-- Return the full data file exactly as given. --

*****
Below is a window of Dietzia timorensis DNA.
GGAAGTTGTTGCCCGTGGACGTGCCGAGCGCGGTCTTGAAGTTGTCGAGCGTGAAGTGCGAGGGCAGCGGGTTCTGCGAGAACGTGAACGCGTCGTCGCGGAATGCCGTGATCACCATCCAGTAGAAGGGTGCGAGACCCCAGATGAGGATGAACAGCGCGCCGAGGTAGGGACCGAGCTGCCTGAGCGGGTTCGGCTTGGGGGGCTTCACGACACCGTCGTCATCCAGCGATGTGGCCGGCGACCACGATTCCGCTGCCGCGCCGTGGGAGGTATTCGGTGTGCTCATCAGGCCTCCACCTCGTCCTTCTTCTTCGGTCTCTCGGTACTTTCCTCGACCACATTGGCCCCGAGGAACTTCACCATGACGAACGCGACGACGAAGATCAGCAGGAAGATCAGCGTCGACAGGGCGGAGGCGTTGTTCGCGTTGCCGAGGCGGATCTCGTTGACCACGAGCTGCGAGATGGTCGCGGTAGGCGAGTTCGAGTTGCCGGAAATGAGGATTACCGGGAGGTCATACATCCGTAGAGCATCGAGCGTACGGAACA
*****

Below is a window of Dietzia timorensis DNA.
GGAAGTTGTTGCCCGTGGACGTGCCGAGCGCGGTCTTGAAGTTGTCGAGCGTGAAGTGCGAGGGCAGCGGGTTCTGCGAGAACGTGAACGCGTCGTCGCGGAATGCCGTGATCACCATCCAGTAGAAGGGTGCGAGACCCCAGATGAGGATGAACAGCGCGCCGAGGTAGGGACCGAGCTGCCTGAGCGGGTTCGGCTTGGGGGGCTTCACGACACCGTCGTCATCCAGCGATGTGGCCGGCGACCACGATTCCGCTGCCGCGCCGTGGGAGGTATTCGGTGTGCTCATCAGGCCTCCACCTCGTCCTTCTTCTTCGGTCTCTCGGTACTTTCCTCGACCACATTGGCCCCGAGGAACTTCACCATGACGAACGCGACGACGAAGATCAGCAGGAAGATCAGCGTCGACAGGGCGGAGGCGTTGTTCGCGTTGCCGAGGCGGATCTCGTTGACCACGAGCTGCGAGATGGTCGCGGTAGGCGAGTTCGAGTTGCCGGAAATGAGGATTACCGGGAGGTCATACATCCGTAGAGCATCGAGCGTACGGAACA